Anti-Advice for the (Mid-Career) Technology Entrepreneur
The last one is particularly interesting. Studies show that as workers get older, they face systemic discrimination for their age by many corporations (Indian firms, in particular, openly ask candidates for their age during interviews, a practice that is illegal in the United States and elsewhere). These very same corporations struggle to attract younger, millennial workers, because that generation has no interest in working for large, bureaucratic organizations.
Large corporations are thus slowly losing the battle for talent because older workers are leaving and younger workers are not signing up adequately to fill the gap. An additional complication is the slow attrition of talent for older technologies required to maintain enterprise IT systems. As an example, a major healthcare company in the U.S recently inventoried their IT skills and realized that the only people with experience in Cobol programming (required to manage legacy mainframe applications) were workers in their seventies. No millennial in his right mind will learn Cobol today, and this creates a severe talent management issue for the company.
The changing dynamics of the corporate workplace are creating an unprecedented opportunity for mid-career entrepreneurs with significant experience to fill gaps that corporations are struggling to address. The meteoric rise of the "gig" economy, and the explosive growth of platforms like Upwork and Amazon’s Mechanical Turk, are definite signs of this trend.
The meteoric rise of the "gig" economy, and the explosive growth of platforms like Upwork and Amazon’s Mechanical Turk, are definite signs of this trend
Mid-career professionals who turn to entrepreneurship have some advantages, such as an understanding of how large corporations work, awareness of unwritten rules of conduct in business, and an extensive professional network that appreciates the maturity and experience that comes with years of corporate work.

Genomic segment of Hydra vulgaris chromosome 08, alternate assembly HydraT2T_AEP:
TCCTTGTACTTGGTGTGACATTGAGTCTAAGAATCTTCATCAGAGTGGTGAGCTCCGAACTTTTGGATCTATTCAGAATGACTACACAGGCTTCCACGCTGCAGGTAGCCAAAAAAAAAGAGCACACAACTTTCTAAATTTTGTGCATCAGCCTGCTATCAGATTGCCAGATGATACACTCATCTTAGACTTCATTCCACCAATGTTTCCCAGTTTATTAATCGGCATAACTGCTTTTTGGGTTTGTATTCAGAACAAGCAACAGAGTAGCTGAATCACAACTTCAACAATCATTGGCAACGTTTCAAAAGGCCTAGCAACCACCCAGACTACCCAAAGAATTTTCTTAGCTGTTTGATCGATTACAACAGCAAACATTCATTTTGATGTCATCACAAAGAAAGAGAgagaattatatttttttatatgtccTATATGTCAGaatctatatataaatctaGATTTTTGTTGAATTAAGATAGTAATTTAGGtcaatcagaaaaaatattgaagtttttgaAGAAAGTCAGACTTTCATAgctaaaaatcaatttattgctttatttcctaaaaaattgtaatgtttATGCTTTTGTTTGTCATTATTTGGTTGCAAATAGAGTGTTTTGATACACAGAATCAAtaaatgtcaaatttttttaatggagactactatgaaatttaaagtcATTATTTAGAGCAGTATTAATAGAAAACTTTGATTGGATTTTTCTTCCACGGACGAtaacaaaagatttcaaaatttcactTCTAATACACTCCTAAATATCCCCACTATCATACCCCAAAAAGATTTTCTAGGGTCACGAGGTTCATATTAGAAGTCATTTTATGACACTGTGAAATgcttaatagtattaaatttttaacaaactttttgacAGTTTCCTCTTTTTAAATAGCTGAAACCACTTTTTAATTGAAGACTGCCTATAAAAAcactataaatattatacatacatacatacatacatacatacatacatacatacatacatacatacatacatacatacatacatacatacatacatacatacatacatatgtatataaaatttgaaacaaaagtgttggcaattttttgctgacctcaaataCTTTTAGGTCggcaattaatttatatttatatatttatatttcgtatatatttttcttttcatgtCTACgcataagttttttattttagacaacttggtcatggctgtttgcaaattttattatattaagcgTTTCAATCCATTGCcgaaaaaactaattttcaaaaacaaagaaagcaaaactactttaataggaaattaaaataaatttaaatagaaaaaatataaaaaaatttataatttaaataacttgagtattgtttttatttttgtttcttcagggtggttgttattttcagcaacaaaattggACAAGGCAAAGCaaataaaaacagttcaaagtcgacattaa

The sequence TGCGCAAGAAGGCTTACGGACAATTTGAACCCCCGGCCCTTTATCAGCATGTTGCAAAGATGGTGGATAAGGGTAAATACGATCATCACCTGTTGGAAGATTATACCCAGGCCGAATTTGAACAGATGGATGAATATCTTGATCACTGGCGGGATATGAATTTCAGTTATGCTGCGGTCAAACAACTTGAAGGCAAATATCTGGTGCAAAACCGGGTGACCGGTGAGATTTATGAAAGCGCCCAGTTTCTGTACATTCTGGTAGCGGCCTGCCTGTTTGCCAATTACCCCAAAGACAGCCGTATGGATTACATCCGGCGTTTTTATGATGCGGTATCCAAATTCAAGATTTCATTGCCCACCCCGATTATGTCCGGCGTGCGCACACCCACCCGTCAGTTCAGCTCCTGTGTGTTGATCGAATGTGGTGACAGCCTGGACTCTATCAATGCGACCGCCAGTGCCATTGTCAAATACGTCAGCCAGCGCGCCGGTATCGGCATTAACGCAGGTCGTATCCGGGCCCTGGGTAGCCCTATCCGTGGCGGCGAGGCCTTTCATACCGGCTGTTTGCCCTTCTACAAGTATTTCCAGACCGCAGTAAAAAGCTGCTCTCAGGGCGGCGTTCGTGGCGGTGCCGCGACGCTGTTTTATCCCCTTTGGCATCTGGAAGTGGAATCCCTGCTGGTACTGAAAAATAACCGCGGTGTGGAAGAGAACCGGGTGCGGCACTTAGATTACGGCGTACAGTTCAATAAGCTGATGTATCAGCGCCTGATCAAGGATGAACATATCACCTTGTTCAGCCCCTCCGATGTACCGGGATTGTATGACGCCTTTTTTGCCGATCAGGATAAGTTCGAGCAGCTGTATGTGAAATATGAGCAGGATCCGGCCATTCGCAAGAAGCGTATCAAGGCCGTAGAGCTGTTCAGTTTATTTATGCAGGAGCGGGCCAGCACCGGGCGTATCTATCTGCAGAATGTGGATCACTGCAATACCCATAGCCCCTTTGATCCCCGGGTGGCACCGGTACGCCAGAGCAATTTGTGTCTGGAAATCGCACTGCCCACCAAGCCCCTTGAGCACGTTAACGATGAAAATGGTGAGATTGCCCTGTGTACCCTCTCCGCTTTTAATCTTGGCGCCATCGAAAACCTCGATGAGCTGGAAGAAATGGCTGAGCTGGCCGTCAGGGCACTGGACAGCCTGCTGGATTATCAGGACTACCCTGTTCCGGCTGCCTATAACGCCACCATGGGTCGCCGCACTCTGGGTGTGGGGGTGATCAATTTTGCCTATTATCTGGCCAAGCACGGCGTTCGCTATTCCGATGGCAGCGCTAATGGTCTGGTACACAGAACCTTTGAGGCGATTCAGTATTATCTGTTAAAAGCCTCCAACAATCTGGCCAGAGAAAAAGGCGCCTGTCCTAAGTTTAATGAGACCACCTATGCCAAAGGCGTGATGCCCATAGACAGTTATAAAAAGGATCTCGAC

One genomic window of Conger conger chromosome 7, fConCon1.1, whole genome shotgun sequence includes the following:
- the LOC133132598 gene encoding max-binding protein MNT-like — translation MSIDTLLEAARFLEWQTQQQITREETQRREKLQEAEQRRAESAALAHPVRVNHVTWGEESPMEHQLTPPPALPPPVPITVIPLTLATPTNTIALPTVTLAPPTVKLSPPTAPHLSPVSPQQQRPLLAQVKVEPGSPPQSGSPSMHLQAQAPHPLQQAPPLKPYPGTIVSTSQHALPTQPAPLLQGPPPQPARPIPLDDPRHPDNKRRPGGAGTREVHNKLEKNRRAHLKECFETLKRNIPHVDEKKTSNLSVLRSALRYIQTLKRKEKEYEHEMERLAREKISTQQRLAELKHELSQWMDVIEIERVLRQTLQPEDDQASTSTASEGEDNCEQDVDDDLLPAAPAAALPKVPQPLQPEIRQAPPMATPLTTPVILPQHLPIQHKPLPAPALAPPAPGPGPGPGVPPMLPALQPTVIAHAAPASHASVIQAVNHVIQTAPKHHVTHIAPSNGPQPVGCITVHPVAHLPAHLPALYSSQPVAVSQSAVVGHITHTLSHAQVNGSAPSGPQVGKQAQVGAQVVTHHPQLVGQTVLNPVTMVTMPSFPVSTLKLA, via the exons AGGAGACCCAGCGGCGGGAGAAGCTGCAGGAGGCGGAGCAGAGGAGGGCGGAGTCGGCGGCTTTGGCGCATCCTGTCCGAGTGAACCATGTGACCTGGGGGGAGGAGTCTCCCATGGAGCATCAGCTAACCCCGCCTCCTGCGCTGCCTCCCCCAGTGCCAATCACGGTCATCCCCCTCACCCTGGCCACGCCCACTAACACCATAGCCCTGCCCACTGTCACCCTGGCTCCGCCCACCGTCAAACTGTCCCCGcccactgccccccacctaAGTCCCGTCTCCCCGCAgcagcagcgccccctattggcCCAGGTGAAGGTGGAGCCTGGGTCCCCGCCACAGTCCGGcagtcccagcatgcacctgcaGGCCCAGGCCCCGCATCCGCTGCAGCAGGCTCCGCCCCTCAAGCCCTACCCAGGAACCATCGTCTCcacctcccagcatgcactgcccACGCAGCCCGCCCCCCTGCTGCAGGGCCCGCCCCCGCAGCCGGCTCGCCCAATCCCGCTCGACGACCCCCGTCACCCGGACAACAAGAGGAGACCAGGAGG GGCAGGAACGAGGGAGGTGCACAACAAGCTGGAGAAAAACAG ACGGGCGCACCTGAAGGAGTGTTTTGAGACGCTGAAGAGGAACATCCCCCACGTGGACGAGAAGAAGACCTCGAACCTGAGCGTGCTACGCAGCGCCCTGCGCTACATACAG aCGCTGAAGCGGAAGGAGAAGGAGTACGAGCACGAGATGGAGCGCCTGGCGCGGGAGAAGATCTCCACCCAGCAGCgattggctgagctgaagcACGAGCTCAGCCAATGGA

As one such entrepreneur who has been fortunate to sustain and grow my company for several years, I continuously take stock of where I am and try to stay focused on a handful of fundamental principles. I want to share a few of these, and I refer to them as "anti-advice," because they go against the grain of conventional advice that most entrepreneurs receive.
• Choose your clients: Apple's innovative products are costly, and they never, ever go on sale. Their message is clear: they only want customers who care about the product and not about the price, even if that’s a tiny fraction of the world’s population. As the CEO and owner of my business, I am aware that I have to give my clients a compelling reason to hire my company to meet their needs. At the same time, I also have to be selective about who we want to work with because we are specialists in a particular sector and we have limited resources with the expertise and experience in our space. It’s a conscious trade-off between opportunity costs and quality of business. A subtext to this: it takes patience and commitment to earn the opportunity to work with the clients of your choice.
• Learn to walk away: For most entrepreneurs, it hard to say no to work. However, the long-term effects from accepting work that is not a good fit, or doesn't pay enough or is hard to execute because of unreasonably demanding customers can be devastating for an entrepreneur’s mental health as well her bank account. A subtext to this principle: regardless of the profitability of the business, if a client shows a lack of integrity in any form, wind up as quickly as you can and head for the exit. In my company, we have consciously transitioned clients out of our portfolio for one or more of the above reasons.
• Diversify, diversify, diversify: I sound like a mutual fund manager. I know. But customer concentration is an acute problem that impacts businesses of all sizes and makes smaller companies especially vulnerable if a large part of the revenue stream comes from one or two major accounts. Mitigating this problem is easier said than done. Entrepreneurs need to continually prospect for new clients, even when – and especially if – the current clients are paying well and are providing enough business to sustain for the foreseeable future. A subtext to this principle: Be extra sensitive to the risks arising from over-dependence on a single client sponsor. If this individual leaves the company, the next one to come along may decide to end the relationship.
There you have it. As Jack Welch said it, control your destiny or someone else will.